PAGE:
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Thomas C.T. Crain (May 25, 1860-May 29, 1942) was a Tammany Hall New York County District Attorney.

Crain was born in a house on 14th Street near Tammany Hall. His father was a Democratic Assemblyman and later consul to Milan, Italy and he would study in Germany, England and Italy.[1]

In 1887 he formally began his association with Tammany Hall representing the Silk Stocking District. He also had a private law practice. In 1888 he was appointed the private secretary of Mayor Hugh J. Grant. He was City Chamberlain from 1890 to 1894 when became Tenement House Commissioner which he resigned in 1905 following a dispute Mayor George B. McClellan following the dispute in the wake of a fire at 105 Allen Street that killed 18.[2] Most of the victims were children. Fire officials said windows and fire escapes were blocked. Charges were made that the department had not properly inspected it although Crain said the records show twice a month inspections.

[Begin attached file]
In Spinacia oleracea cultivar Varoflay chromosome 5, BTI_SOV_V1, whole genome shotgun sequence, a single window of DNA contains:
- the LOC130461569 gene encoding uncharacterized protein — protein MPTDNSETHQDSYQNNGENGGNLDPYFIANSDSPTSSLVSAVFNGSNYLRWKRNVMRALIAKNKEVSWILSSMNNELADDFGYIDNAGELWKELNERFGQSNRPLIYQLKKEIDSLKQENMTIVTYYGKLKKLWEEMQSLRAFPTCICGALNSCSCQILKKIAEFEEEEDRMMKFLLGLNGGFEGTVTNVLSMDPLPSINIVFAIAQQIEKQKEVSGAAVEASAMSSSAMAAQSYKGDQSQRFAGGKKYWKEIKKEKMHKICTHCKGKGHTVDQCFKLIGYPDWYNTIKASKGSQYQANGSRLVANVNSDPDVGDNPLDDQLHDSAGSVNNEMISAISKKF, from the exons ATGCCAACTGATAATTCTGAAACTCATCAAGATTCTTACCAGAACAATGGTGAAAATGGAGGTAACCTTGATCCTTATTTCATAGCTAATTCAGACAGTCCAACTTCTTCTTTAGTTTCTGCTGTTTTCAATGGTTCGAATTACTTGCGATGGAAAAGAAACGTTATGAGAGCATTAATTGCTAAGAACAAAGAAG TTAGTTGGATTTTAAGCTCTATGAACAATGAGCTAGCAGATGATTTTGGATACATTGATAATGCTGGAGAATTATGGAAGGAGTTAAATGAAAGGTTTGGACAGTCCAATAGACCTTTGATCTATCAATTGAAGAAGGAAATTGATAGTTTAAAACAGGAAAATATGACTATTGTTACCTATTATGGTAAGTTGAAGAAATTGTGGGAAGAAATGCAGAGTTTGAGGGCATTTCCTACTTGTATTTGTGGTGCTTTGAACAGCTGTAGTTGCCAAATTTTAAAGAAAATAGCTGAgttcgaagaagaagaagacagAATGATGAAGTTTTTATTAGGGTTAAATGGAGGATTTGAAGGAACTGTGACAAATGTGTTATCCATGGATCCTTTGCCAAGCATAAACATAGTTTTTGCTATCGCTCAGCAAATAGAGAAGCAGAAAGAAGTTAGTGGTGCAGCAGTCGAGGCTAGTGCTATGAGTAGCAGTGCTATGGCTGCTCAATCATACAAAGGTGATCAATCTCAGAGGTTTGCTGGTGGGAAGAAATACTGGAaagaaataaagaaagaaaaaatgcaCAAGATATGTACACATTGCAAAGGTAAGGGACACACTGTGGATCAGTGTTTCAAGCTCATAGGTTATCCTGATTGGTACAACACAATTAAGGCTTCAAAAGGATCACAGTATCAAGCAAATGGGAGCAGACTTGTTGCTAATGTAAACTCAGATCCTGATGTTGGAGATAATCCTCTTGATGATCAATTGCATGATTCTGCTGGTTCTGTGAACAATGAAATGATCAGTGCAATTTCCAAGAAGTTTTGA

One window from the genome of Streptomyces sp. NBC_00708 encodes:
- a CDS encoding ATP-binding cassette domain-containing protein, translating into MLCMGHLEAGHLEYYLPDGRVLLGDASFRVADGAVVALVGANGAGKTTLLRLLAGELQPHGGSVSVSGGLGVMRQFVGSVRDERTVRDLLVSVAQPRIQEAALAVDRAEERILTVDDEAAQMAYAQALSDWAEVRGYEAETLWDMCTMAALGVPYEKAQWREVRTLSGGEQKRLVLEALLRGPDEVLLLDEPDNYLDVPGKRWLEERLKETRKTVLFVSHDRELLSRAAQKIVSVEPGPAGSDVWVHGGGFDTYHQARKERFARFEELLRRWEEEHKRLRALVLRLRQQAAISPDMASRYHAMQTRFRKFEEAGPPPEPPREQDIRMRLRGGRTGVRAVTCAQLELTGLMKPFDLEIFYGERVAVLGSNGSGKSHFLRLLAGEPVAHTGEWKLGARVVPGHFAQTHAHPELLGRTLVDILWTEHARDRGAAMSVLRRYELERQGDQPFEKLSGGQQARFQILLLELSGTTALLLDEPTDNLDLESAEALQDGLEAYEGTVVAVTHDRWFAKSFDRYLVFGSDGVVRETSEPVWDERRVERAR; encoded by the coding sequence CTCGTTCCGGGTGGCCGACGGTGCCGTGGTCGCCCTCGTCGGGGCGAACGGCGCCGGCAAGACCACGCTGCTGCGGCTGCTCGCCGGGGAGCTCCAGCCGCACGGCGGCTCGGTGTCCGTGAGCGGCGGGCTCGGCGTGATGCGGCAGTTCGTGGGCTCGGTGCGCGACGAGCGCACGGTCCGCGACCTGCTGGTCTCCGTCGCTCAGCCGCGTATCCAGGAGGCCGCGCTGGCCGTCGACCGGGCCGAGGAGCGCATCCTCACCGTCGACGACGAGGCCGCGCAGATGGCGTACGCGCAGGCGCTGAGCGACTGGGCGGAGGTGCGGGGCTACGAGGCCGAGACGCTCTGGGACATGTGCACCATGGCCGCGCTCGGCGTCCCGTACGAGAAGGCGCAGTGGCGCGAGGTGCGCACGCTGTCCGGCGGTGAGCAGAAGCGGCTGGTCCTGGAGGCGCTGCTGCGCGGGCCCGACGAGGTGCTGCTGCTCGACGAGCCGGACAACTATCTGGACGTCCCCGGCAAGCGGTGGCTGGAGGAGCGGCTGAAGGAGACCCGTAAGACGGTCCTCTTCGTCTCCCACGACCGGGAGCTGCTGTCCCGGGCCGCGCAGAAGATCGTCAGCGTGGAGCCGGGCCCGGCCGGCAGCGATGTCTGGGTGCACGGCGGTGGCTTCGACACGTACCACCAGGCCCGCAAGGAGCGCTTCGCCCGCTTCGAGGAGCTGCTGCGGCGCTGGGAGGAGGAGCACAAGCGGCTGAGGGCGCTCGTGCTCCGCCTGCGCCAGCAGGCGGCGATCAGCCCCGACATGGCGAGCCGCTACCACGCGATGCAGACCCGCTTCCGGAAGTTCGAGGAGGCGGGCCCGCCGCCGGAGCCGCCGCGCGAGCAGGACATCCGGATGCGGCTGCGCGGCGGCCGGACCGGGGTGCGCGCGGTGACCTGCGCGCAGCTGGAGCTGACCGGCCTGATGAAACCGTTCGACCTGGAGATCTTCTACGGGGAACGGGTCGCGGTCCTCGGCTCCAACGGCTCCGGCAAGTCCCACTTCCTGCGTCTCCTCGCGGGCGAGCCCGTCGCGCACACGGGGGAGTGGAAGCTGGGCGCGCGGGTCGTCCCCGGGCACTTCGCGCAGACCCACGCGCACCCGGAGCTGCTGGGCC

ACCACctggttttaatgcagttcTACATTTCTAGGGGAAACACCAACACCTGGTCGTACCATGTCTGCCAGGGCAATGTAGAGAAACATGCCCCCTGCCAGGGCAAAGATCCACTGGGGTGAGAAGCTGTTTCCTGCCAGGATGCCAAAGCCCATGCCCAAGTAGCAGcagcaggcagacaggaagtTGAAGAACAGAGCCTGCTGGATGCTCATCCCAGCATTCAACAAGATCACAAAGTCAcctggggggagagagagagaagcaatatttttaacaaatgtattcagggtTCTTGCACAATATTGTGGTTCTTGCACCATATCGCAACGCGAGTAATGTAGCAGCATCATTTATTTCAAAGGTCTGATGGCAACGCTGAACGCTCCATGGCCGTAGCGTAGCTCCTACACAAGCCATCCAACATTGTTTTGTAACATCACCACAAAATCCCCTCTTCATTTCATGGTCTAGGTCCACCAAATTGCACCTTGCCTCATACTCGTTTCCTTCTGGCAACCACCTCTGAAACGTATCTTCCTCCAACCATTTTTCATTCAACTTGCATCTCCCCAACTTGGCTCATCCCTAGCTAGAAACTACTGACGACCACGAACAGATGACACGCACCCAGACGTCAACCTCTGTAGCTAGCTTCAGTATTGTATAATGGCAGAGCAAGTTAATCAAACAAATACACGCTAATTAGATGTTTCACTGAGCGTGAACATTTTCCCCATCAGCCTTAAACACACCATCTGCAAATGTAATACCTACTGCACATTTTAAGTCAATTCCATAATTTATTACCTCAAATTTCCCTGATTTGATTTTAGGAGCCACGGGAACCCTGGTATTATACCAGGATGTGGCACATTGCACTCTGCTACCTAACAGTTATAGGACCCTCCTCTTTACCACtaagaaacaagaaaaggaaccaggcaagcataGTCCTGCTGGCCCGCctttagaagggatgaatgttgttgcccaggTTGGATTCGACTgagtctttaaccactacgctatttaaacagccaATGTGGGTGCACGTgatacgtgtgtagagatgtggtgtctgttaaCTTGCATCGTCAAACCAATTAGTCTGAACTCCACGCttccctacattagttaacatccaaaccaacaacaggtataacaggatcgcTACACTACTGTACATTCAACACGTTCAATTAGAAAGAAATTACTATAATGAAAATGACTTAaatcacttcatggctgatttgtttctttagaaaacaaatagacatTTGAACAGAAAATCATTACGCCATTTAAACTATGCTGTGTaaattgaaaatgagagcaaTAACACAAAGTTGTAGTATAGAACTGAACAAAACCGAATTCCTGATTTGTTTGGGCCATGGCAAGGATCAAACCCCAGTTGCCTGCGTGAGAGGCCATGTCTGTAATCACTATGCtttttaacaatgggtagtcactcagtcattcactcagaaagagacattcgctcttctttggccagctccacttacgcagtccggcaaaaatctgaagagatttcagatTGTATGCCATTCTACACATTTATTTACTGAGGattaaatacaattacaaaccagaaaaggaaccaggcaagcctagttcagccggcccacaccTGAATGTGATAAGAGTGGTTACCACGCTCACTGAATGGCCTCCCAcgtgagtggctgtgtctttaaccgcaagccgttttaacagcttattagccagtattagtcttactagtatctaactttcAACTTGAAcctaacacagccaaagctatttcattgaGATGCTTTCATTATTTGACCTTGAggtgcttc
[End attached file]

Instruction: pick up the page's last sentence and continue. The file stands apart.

He was on the Tammany General Session bench from 1906 until 1924 when he was named to the New York Supreme Court.

In 1929 he was elected to the District Attorney position at the age of 69. He convened a grand jury into the Arnold Rothstein murder and it adjourned saying it could not solve the case. In 1930 a grand jury he convened to investigate job buying Magistrate George F. Ewald. When the jury did not indict, Governor Franklin D. Roosevelt convened a jury and got an indicted.[3]

In 1930 he announced a war against rackets which produced few results charges were filed against him for general negligence. The charges were ultimately dismissed by Roosevelt.

After leaving the job in 1933 at the age of 72 he was a New York Supreme Court referee until his death.

References

Legal offices
Preceded by
Joab H. Banton
District Attorney - New York County, New York
1930 – 1932
Succeeded by
William C. Dodge
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